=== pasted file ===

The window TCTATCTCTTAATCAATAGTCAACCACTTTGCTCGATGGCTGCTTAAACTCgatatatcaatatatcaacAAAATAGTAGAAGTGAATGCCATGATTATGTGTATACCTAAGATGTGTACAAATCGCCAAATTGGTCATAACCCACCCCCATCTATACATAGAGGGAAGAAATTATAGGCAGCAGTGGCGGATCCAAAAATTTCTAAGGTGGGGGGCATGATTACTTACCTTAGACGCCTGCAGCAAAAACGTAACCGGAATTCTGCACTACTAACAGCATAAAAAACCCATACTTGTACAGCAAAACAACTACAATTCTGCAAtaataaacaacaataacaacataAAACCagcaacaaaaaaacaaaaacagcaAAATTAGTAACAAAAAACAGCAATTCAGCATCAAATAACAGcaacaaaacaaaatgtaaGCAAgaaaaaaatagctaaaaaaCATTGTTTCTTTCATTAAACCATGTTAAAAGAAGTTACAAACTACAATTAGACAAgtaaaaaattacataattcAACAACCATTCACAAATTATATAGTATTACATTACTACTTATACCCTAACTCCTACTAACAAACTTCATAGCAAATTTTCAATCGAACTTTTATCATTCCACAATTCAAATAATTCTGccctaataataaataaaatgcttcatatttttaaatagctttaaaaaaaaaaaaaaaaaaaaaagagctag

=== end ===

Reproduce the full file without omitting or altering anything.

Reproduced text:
The window TCTATCTCTTAATCAATAGTCAACCACTTTGCTCGATGGCTGCTTAAACTCgatatatcaatatatcaacAAAATAGTAGAAGTGAATGCCATGATTATGTGTATACCTAAGATGTGTACAAATCGCCAAATTGGTCATAACCCACCCCCATCTATACATAGAGGGAAGAAATTATAGGCAGCAGTGGCGGATCCAAAAATTTCTAAGGTGGGGGGCATGATTACTTACCTTAGACGCCTGCAGCAAAAACGTAACCGGAATTCTGCACTACTAACAGCATAAAAAACCCATACTTGTACAGCAAAACAACTACAATTCTGCAAtaataaacaacaataacaacataAAACCagcaacaaaaaaacaaaaacagcaAAATTAGTAACAAAAAACAGCAATTCAGCATCAAATAACAGcaacaaaacaaaatgtaaGCAAgaaaaaaatagctaaaaaaCATTGTTTCTTTCATTAAACCATGTTAAAAGAAGTTACAAACTACAATTAGACAAgtaaaaaattacataattcAACAACCATTCACAAATTATATAGTATTACATTACTACTTATACCCTAACTCCTACTAACAAACTTCATAGCAAATTTTCAATCGAACTTTTATCATTCCACAATTCAAATAATTCTGccctaataataaataaaatgcttcatatttttaaatagctttaaaaaaaaaaaaaaaaaaaaaagagctag